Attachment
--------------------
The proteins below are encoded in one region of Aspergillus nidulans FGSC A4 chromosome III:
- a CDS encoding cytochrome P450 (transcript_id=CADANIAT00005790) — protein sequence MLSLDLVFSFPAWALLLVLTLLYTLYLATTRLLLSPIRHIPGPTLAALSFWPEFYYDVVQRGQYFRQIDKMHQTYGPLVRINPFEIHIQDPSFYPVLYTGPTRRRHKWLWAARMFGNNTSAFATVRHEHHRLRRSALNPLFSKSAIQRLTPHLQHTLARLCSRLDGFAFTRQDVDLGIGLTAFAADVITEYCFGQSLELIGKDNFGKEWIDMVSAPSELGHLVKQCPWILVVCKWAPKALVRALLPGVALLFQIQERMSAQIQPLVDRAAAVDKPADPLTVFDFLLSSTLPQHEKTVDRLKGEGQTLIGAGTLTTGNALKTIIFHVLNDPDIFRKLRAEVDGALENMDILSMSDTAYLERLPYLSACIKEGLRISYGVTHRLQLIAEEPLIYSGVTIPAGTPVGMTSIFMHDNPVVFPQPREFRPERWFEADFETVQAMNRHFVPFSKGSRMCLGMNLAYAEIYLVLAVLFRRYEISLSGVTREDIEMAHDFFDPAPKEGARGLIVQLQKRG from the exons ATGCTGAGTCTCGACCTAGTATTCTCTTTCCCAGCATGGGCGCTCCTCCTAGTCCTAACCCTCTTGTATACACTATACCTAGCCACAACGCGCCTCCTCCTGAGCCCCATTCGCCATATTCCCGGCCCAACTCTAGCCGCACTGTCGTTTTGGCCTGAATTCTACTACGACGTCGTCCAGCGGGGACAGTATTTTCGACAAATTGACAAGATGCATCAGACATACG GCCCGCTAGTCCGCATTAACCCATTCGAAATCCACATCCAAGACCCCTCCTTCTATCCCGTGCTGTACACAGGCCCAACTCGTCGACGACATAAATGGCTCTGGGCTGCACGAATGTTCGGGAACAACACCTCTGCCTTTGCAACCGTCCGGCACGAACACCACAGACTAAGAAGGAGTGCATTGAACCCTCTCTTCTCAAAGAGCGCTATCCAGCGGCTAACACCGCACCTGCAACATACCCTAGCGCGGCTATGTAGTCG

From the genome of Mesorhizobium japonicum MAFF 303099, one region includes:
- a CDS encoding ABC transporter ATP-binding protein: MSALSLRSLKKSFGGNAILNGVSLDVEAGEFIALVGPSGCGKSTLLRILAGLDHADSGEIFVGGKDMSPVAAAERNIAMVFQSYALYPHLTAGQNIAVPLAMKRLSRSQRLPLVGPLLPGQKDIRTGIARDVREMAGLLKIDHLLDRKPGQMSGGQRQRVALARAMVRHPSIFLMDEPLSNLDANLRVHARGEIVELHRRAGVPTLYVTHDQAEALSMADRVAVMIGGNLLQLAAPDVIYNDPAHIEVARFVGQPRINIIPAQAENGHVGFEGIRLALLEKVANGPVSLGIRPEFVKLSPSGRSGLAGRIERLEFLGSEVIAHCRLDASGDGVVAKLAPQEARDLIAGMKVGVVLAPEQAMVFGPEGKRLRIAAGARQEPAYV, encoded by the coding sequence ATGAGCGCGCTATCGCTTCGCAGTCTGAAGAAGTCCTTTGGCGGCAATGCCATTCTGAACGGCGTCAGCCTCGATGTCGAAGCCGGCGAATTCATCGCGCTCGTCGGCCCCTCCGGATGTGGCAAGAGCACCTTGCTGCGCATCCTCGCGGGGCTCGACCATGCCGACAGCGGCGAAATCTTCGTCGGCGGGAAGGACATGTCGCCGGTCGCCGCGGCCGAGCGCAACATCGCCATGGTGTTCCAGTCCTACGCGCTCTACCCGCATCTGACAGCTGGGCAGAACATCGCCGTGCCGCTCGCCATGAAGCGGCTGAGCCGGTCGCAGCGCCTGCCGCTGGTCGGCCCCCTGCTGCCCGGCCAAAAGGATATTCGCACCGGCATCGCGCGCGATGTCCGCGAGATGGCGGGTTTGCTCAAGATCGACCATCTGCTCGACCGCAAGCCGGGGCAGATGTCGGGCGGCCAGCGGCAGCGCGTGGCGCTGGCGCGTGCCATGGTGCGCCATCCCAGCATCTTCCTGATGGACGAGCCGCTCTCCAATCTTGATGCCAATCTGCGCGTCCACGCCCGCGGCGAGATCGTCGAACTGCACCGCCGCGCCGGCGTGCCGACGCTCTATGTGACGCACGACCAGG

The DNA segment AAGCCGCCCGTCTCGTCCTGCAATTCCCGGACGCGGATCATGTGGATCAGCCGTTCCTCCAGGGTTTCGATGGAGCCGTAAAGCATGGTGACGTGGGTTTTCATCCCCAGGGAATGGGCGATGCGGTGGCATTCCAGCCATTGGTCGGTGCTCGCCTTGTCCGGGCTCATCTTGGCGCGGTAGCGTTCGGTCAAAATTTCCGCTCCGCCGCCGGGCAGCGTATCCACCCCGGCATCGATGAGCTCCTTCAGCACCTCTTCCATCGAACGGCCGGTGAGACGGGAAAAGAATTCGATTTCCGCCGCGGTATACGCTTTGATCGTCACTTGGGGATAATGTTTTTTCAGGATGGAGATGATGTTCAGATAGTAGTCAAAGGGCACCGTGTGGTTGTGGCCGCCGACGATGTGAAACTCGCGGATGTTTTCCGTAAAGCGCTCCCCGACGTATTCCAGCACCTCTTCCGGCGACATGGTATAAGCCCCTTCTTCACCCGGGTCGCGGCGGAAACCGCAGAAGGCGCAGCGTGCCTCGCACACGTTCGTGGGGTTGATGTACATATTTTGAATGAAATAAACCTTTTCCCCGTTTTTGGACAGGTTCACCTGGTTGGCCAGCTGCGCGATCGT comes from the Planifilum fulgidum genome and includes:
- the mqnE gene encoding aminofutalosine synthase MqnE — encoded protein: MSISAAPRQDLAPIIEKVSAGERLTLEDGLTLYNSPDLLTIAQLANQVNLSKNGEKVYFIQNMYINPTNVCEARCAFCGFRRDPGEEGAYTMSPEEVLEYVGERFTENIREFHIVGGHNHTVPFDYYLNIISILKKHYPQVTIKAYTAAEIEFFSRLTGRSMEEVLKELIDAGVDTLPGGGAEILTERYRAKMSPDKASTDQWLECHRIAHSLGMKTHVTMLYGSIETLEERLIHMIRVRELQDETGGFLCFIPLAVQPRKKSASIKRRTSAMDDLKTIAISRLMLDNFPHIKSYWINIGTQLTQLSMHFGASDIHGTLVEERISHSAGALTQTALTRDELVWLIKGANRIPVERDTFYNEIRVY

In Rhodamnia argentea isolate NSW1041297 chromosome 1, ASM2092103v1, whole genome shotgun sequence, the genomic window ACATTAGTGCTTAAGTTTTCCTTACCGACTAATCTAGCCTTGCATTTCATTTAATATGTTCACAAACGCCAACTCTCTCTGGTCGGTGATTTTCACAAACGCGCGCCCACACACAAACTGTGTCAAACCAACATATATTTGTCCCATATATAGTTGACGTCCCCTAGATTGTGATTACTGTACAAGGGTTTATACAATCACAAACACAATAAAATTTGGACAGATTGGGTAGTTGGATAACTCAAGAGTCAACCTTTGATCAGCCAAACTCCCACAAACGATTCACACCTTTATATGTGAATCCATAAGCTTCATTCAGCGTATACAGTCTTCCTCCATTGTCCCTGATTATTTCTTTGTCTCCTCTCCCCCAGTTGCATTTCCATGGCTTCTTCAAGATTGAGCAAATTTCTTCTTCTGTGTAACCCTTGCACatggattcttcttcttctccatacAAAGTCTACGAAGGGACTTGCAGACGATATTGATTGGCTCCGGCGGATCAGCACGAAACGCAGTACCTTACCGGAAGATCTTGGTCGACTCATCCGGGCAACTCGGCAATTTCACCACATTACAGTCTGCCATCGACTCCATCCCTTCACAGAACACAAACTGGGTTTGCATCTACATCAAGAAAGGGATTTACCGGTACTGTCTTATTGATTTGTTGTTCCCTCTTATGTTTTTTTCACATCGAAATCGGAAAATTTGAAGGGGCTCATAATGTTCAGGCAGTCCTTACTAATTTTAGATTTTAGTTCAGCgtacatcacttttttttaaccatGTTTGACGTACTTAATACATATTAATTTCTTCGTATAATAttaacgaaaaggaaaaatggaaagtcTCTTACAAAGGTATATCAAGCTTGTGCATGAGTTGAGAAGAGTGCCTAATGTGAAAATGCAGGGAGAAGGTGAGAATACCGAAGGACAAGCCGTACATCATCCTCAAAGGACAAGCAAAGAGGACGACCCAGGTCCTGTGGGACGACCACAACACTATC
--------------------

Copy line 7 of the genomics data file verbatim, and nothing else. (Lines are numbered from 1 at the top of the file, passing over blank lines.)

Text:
In Rhodamnia argentea isolate NSW1041297 chromosome 1, ASM2092103v1, whole genome shotgun sequence, the genomic window ACATTAGTGCTTAAGTTTTCCTTACCGACTAATCTAGCCTTGCATTTCATTTAATATGTTCACAAACGCCAACTCTCTCTGGTCGGTGATTTTCACAAACGCGCGCCCACACACAAACTGTGTCAAACCAACATATATTTGTCCCATATATAGTTGACGTCCCCTAGATTGTGATTACTGTACAAGGGTTTATACAATCACAAACACAATAAAATTTGGACAGATTGGGTAGTTGGATAACTCAAGAGTCAACCTTTGATCAGCCAAACTCCCACAAACGATTCACACCTTTATATGTGAATCCATAAGCTTCATTCAGCGTATACAGTCTTCCTCCATTGTCCCTGATTATTTCTTTGTCTCCTCTCCCCCAGTTGCATTTCCATGGCTTCTTCAAGATTGAGCAAATTTCTTCTTCTGTGTAACCCTTGCACatggattcttcttcttctccatacAAAGTCTACGAAGGGACTTGCAGACGATATTGATTGGCTCCGGCGGATCAGCACGAAACGCAGTACCTTACCGGAAGATCTTGGTCGACTCATCCGGGCAACTCGGCAATTTCACCACATTACAGTCTGCCATCGACTCCATCCCTTCACAGAACACAAACTGGGTTTGCATCTACATCAAGAAAGGGATTTACCGGTACTGTCTTATTGATTTGTTGTTCCCTCTTATGTTTTTTTCACATCGAAATCGGAAAATTTGAAGGGGCTCATAATGTTCAGGCAGTCCTTACTAATTTTAGATTTTAGTTCAGCgtacatcacttttttttaaccatGTTTGACGTACTTAATACATATTAATTTCTTCGTATAATAttaacgaaaaggaaaaatggaaagtcTCTTACAAAGGTATATCAAGCTTGTGCATGAGTTGAGAAGAGTGCCTAATGTGAAAATGCAGGGAGAAGGTGAGAATACCGAAGGACAAGCCGTACATCATCCTCAAAGGACAAGCAAAGAGGACGACCCAGGTCCTGTGGGACGACCACAACACTATC